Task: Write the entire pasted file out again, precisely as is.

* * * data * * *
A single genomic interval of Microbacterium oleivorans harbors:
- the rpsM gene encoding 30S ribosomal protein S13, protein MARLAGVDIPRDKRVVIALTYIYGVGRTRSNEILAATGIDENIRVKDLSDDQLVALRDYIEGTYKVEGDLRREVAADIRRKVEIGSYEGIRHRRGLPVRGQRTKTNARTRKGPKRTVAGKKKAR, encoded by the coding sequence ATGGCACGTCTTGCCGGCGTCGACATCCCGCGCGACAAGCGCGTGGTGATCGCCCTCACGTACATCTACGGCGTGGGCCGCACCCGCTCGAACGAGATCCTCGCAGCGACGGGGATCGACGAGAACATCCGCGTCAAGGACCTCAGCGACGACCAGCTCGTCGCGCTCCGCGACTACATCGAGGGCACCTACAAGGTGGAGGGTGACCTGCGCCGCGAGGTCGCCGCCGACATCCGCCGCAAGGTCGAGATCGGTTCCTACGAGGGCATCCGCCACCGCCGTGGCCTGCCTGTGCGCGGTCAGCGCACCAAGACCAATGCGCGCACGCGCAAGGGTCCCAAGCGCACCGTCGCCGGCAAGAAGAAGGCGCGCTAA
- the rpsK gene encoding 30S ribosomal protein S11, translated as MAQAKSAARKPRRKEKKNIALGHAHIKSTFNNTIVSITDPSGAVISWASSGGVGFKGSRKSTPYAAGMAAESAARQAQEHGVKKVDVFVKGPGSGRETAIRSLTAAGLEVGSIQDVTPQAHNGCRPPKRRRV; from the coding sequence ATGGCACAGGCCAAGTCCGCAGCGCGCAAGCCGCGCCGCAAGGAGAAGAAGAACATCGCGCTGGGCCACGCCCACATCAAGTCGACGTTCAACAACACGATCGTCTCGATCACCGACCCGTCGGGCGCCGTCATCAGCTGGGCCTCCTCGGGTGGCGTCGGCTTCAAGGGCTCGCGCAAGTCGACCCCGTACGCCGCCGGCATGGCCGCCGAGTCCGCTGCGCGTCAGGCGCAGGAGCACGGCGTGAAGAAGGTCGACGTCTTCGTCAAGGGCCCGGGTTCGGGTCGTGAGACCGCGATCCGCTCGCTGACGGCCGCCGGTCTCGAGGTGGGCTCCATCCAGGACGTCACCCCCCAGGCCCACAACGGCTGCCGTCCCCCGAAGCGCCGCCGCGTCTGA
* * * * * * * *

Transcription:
A single genomic interval of Microbacterium oleivorans harbors:
- the rpsM gene encoding 30S ribosomal protein S13, protein MARLAGVDIPRDKRVVIALTYIYGVGRTRSNEILAATGIDENIRVKDLSDDQLVALRDYIEGTYKVEGDLRREVAADIRRKVEIGSYEGIRHRRGLPVRGQRTKTNARTRKGPKRTVAGKKKAR, encoded by the coding sequence ATGGCACGTCTTGCCGGCGTCGACATCCCGCGCGACAAGCGCGTGGTGATCGCCCTCACGTACATCTACGGCGTGGGCCGCACCCGCTCGAACGAGATCCTCGCAGCGACGGGGATCGACGAGAACATCCGCGTCAAGGACCTCAGCGACGACCAGCTCGTCGCGCTCCGCGACTACATCGAGGGCACCTACAAGGTGGAGGGTGACCTGCGCCGCGAGGTCGCCGCCGACATCCGCCGCAAGGTCGAGATCGGTTCCTACGAGGGCATCCGCCACCGCCGTGGCCTGCCTGTGCGCGGTCAGCGCACCAAGACCAATGCGCGCACGCGCAAGGGTCCCAAGCGCACCGTCGCCGGCAAGAAGAAGGCGCGCTAA
- the rpsK gene encoding 30S ribosomal protein S11, translated as MAQAKSAARKPRRKEKKNIALGHAHIKSTFNNTIVSITDPSGAVISWASSGGVGFKGSRKSTPYAAGMAAESAARQAQEHGVKKVDVFVKGPGSGRETAIRSLTAAGLEVGSIQDVTPQAHNGCRPPKRRRV; from the coding sequence ATGGCACAGGCCAAGTCCGCAGCGCGCAAGCCGCGCCGCAAGGAGAAGAAGAACATCGCGCTGGGCCACGCCCACATCAAGTCGACGTTCAACAACACGATCGTCTCGATCACCGACCCGTCGGGCGCCGTCATCAGCTGGGCCTCCTCGGGTGGCGTCGGCTTCAAGGGCTCGCGCAAGTCGACCCCGTACGCCGCCGGCATGGCCGCCGAGTCCGCTGCGCGTCAGGCGCAGGAGCACGGCGTGAAGAAGGTCGACGTCTTCGTCAAGGGCCCGGGTTCGGGTCGTGAGACCGCGATCCGCTCGCTGACGGCCGCCGGTCTCGAGGTGGGCTCCATCCAGGACGTCACCCCCCAGGCCCACAACGGCTGCCGTCCCCCGAAGCGCCGCCGCGTCTGA